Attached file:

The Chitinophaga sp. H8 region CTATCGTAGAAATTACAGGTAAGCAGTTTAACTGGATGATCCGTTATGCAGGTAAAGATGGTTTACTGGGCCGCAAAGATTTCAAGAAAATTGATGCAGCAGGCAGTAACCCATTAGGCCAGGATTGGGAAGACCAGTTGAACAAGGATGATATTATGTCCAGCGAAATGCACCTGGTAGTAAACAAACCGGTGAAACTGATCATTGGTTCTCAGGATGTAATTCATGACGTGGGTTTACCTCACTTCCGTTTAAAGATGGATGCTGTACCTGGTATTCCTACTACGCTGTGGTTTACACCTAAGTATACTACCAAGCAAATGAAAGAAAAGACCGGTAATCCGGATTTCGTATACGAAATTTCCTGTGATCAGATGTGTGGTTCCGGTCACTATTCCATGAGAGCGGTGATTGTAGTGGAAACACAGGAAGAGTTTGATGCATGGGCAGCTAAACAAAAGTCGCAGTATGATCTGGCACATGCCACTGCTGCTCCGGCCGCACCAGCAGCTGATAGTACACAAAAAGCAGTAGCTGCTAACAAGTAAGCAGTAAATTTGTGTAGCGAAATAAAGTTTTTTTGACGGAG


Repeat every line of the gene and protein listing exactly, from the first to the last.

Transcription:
The Chitinophaga sp. H8 region CTATCGTAGAAATTACAGGTAAGCAGTTTAACTGGATGATCCGTTATGCAGGTAAAGATGGTTTACTGGGCCGCAAAGATTTCAAGAAAATTGATGCAGCAGGCAGTAACCCATTAGGCCAGGATTGGGAAGACCAGTTGAACAAGGATGATATTATGTCCAGCGAAATGCACCTGGTAGTAAACAAACCGGTGAAACTGATCATTGGTTCTCAGGATGTAATTCATGACGTGGGTTTACCTCACTTCCGTTTAAAGATGGATGCTGTACCTGGTATTCCTACTACGCTGTGGTTTACACCTAAGTATACTACCAAGCAAATGAAAGAAAAGACCGGTAATCCGGATTTCGTATACGAAATTTCCTGTGATCAGATGTGTGGTTCCGGTCACTATTCCATGAGAGCGGTGATTGTAGTGGAAACACAGGAAGAGTTTGATGCATGGGCAGCTAAACAAAAGTCGCAGTATGATCTGGCACATGCCACTGCTGCTCCGGCCGCACCAGCAGCTGATAGTACACAAAAAGCAGTAGCTGCTAACAAGTAAGCAGTAAATTTGTGTAGCGAAATAAAGTTTTTTTGACGGAG